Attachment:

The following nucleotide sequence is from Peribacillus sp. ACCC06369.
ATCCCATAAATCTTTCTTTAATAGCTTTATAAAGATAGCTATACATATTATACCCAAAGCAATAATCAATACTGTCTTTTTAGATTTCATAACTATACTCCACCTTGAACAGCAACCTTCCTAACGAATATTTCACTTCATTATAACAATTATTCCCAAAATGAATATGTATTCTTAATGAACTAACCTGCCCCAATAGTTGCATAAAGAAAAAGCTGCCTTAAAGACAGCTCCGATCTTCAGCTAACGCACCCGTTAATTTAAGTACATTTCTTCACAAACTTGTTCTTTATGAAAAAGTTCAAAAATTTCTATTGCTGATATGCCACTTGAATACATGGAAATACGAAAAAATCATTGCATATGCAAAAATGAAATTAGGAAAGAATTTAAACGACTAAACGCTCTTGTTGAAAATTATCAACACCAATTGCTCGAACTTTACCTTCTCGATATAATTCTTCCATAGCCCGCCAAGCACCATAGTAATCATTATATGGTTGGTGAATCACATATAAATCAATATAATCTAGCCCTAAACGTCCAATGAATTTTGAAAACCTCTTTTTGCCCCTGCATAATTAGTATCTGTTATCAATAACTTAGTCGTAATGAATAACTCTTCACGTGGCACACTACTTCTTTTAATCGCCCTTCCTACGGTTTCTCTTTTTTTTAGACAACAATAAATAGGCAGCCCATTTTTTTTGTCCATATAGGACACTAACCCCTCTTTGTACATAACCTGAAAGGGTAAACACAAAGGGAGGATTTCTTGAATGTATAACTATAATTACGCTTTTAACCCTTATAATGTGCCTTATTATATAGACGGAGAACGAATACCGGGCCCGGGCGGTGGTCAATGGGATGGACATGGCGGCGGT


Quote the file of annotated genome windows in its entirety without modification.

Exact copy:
The following nucleotide sequence is from Peribacillus sp. ACCC06369.
ATCCCATAAATCTTTCTTTAATAGCTTTATAAAGATAGCTATACATATTATACCCAAAGCAATAATCAATACTGTCTTTTTAGATTTCATAACTATACTCCACCTTGAACAGCAACCTTCCTAACGAATATTTCACTTCATTATAACAATTATTCCCAAAATGAATATGTATTCTTAATGAACTAACCTGCCCCAATAGTTGCATAAAGAAAAAGCTGCCTTAAAGACAGCTCCGATCTTCAGCTAACGCACCCGTTAATTTAAGTACATTTCTTCACAAACTTGTTCTTTATGAAAAAGTTCAAAAATTTCTATTGCTGATATGCCACTTGAATACATGGAAATACGAAAAAATCATTGCATATGCAAAAATGAAATTAGGAAAGAATTTAAACGACTAAACGCTCTTGTTGAAAATTATCAACACCAATTGCTCGAACTTTACCTTCTCGATATAATTCTTCCATAGCCCGCCAAGCACCATAGTAATCATTATATGGTTGGTGAATCACATATAAATCAATATAATCTAGCCCTAAACGTCCAATGAATTTTGAAAACCTCTTTTTGCCCCTGCATAATTAGTATCTGTTATCAATAACTTAGTCGTAATGAATAACTCTTCACGTGGCACACTACTTCTTTTAATCGCCCTTCCTACGGTTTCTCTTTTTTTTAGACAACAATAAATAGGCAGCCCATTTTTTTTGTCCATATAGGACACTAACCCCTCTTTGTACATAACCTGAAAGGGTAAACACAAAGGGAGGATTTCTTGAATGTATAACTATAATTACGCTTTTAACCCTTATAATGTGCCTTATTATATAGACGGAGAACGAATACCGGGCCCGGGCGGTGGTCAATGGGATGGACATGGCGGCGGT